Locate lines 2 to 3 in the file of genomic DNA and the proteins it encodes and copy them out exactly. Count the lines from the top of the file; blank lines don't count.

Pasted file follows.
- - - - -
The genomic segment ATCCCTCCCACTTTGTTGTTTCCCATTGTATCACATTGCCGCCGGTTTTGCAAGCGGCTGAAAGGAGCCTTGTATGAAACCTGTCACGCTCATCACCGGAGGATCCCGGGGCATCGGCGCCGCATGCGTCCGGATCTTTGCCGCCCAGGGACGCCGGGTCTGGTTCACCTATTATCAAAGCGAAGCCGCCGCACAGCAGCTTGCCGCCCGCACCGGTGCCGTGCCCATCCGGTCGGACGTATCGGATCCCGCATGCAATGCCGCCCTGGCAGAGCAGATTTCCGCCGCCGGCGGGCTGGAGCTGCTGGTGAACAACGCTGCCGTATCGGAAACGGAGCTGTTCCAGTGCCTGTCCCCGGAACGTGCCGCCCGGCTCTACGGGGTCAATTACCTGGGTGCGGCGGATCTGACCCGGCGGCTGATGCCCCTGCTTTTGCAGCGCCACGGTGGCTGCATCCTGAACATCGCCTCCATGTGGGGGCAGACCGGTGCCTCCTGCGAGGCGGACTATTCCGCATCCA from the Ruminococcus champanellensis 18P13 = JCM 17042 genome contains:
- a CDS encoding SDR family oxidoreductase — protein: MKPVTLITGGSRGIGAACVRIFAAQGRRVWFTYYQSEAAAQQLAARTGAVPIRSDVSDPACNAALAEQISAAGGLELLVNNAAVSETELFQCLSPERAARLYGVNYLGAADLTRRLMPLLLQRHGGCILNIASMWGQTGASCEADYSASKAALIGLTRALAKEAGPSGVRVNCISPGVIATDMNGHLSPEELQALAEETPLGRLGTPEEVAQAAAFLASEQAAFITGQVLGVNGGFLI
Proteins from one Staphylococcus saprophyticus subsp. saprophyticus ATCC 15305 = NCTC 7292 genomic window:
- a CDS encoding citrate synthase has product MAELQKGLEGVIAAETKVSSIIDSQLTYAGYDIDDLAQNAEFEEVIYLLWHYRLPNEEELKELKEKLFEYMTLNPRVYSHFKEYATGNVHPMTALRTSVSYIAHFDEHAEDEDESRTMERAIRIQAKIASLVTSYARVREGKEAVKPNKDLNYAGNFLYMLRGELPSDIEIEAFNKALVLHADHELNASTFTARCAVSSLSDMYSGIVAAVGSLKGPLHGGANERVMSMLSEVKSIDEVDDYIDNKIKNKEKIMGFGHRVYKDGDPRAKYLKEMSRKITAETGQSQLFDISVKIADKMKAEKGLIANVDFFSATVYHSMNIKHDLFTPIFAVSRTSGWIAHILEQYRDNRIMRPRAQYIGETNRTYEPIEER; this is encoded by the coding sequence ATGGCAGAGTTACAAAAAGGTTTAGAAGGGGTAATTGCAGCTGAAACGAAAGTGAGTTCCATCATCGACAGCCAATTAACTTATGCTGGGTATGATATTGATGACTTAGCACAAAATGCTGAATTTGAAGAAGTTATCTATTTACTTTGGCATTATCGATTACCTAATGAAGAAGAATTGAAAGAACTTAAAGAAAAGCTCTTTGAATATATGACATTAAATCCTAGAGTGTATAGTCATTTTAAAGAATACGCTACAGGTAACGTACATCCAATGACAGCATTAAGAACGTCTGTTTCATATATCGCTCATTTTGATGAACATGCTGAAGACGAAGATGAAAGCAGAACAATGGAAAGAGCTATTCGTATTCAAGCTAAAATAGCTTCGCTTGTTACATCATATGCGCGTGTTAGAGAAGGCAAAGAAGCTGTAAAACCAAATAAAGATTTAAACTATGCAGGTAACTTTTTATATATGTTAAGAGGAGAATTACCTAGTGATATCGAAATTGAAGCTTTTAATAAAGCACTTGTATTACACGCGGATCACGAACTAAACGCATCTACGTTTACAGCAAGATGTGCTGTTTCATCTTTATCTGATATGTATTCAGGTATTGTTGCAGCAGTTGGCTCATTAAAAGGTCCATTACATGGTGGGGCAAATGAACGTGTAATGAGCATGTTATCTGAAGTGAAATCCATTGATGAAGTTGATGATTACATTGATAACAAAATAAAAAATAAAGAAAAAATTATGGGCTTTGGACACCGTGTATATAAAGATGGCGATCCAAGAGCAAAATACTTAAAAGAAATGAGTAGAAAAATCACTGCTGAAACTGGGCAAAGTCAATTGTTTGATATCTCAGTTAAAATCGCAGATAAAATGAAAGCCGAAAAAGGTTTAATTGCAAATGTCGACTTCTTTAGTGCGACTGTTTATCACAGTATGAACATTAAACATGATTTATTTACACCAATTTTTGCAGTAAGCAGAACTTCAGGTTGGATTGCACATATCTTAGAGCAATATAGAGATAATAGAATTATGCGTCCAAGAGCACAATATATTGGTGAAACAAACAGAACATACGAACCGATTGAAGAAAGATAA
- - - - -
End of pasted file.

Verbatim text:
- a CDS encoding SDR family oxidoreductase — protein: MKPVTLITGGSRGIGAACVRIFAAQGRRVWFTYYQSEAAAQQLAARTGAVPIRSDVSDPACNAALAEQISAAGGLELLVNNAAVSETELFQCLSPERAARLYGVNYLGAADLTRRLMPLLLQRHGGCILNIASMWGQTGASCEADYSASKAALIGLTRALAKEAGPSGVRVNCISPGVIATDMNGHLSPEELQALAEETPLGRLGTPEEVAQAAAFLASEQAAFITGQVLGVNGGFLI
Proteins from one Staphylococcus saprophyticus subsp. saprophyticus ATCC 15305 = NCTC 7292 genomic window: